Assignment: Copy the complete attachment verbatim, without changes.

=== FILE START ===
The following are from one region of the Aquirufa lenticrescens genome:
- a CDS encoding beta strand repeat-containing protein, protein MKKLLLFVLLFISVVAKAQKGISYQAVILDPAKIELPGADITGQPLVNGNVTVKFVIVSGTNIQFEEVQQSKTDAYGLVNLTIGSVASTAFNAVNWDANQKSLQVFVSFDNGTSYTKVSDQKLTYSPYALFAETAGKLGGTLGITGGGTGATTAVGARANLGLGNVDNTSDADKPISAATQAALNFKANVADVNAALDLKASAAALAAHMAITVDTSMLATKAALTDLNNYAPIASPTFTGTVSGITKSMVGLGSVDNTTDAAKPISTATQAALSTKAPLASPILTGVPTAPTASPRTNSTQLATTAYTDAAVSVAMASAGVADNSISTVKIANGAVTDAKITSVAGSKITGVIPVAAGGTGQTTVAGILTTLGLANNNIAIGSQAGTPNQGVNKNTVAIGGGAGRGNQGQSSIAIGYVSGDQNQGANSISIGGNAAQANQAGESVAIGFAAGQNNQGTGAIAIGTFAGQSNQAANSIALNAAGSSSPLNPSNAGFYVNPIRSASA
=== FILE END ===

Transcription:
The following are from one region of the Aquirufa lenticrescens genome:
- a CDS encoding beta strand repeat-containing protein, protein MKKLLLFVLLFISVVAKAQKGISYQAVILDPAKIELPGADITGQPLVNGNVTVKFVIVSGTNIQFEEVQQSKTDAYGLVNLTIGSVASTAFNAVNWDANQKSLQVFVSFDNGTSYTKVSDQKLTYSPYALFAETAGKLGGTLGITGGGTGATTAVGARANLGLGNVDNTSDADKPISAATQAALNFKANVADVNAALDLKASAAALAAHMAITVDTSMLATKAALTDLNNYAPIASPTFTGTVSGITKSMVGLGSVDNTTDAAKPISTATQAALSTKAPLASPILTGVPTAPTASPRTNSTQLATTAYTDAAVSVAMASAGVADNSISTVKIANGAVTDAKITSVAGSKITGVIPVAAGGTGQTTVAGILTTLGLANNNIAIGSQAGTPNQGVNKNTVAIGGGAGRGNQGQSSIAIGYVSGDQNQGANSISIGGNAAQANQAGESVAIGFAAGQNNQGTGAIAIGTFAGQSNQAANSIALNAAGSSSPLNPSNAGFYVNPIRSASA